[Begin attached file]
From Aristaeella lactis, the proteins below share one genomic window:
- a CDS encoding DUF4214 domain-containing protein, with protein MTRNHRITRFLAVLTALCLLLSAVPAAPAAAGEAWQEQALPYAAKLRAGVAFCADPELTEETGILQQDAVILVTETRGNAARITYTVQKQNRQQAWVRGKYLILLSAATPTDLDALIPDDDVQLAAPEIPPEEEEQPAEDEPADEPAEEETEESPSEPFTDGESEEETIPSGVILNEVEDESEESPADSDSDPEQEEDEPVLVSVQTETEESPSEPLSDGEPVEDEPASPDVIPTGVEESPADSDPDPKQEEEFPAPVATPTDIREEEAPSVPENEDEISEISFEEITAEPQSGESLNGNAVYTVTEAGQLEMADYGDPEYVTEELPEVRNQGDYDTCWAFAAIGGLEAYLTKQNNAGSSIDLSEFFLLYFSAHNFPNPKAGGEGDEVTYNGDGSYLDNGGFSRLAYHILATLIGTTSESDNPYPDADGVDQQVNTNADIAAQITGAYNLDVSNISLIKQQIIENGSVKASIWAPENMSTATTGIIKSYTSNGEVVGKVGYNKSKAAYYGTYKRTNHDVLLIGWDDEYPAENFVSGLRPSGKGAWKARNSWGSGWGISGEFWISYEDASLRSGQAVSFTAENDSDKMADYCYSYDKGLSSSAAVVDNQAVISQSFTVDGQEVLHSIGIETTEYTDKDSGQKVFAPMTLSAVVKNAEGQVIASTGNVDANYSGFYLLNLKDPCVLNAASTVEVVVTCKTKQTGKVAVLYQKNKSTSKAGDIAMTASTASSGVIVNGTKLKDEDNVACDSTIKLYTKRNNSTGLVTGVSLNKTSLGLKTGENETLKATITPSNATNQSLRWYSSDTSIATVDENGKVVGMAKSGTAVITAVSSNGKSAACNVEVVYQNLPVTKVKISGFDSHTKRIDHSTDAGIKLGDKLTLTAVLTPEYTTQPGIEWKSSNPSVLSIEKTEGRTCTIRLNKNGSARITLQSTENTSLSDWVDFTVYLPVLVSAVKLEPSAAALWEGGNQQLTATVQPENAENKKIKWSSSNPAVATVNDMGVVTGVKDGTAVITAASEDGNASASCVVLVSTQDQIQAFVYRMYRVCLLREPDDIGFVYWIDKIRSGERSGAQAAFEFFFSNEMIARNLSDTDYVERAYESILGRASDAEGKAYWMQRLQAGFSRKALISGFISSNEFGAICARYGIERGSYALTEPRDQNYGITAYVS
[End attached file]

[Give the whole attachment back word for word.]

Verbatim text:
From Aristaeella lactis, the proteins below share one genomic window:
- a CDS encoding DUF4214 domain-containing protein, with protein MTRNHRITRFLAVLTALCLLLSAVPAAPAAAGEAWQEQALPYAAKLRAGVAFCADPELTEETGILQQDAVILVTETRGNAARITYTVQKQNRQQAWVRGKYLILLSAATPTDLDALIPDDDVQLAAPEIPPEEEEQPAEDEPADEPAEEETEESPSEPFTDGESEEETIPSGVILNEVEDESEESPADSDSDPEQEEDEPVLVSVQTETEESPSEPLSDGEPVEDEPASPDVIPTGVEESPADSDPDPKQEEEFPAPVATPTDIREEEAPSVPENEDEISEISFEEITAEPQSGESLNGNAVYTVTEAGQLEMADYGDPEYVTEELPEVRNQGDYDTCWAFAAIGGLEAYLTKQNNAGSSIDLSEFFLLYFSAHNFPNPKAGGEGDEVTYNGDGSYLDNGGFSRLAYHILATLIGTTSESDNPYPDADGVDQQVNTNADIAAQITGAYNLDVSNISLIKQQIIENGSVKASIWAPENMSTATTGIIKSYTSNGEVVGKVGYNKSKAAYYGTYKRTNHDVLLIGWDDEYPAENFVSGLRPSGKGAWKARNSWGSGWGISGEFWISYEDASLRSGQAVSFTAENDSDKMADYCYSYDKGLSSSAAVVDNQAVISQSFTVDGQEVLHSIGIETTEYTDKDSGQKVFAPMTLSAVVKNAEGQVIASTGNVDANYSGFYLLNLKDPCVLNAASTVEVVVTCKTKQTGKVAVLYQKNKSTSKAGDIAMTASTASSGVIVNGTKLKDEDNVACDSTIKLYTKRNNSTGLVTGVSLNKTSLGLKTGENETLKATITPSNATNQSLRWYSSDTSIATVDENGKVVGMAKSGTAVITAVSSNGKSAACNVEVVYQNLPVTKVKISGFDSHTKRIDHSTDAGIKLGDKLTLTAVLTPEYTTQPGIEWKSSNPSVLSIEKTEGRTCTIRLNKNGSARITLQSTENTSLSDWVDFTVYLPVLVSAVKLEPSAAALWEGGNQQLTATVQPENAENKKIKWSSSNPAVATVNDMGVVTGVKDGTAVITAASEDGNASASCVVLVSTQDQIQAFVYRMYRVCLLREPDDIGFVYWIDKIRSGERSGAQAAFEFFFSNEMIARNLSDTDYVERAYESILGRASDAEGKAYWMQRLQAGFSRKALISGFISSNEFGAICARYGIERGSYALTEPRDQNYGITAYVS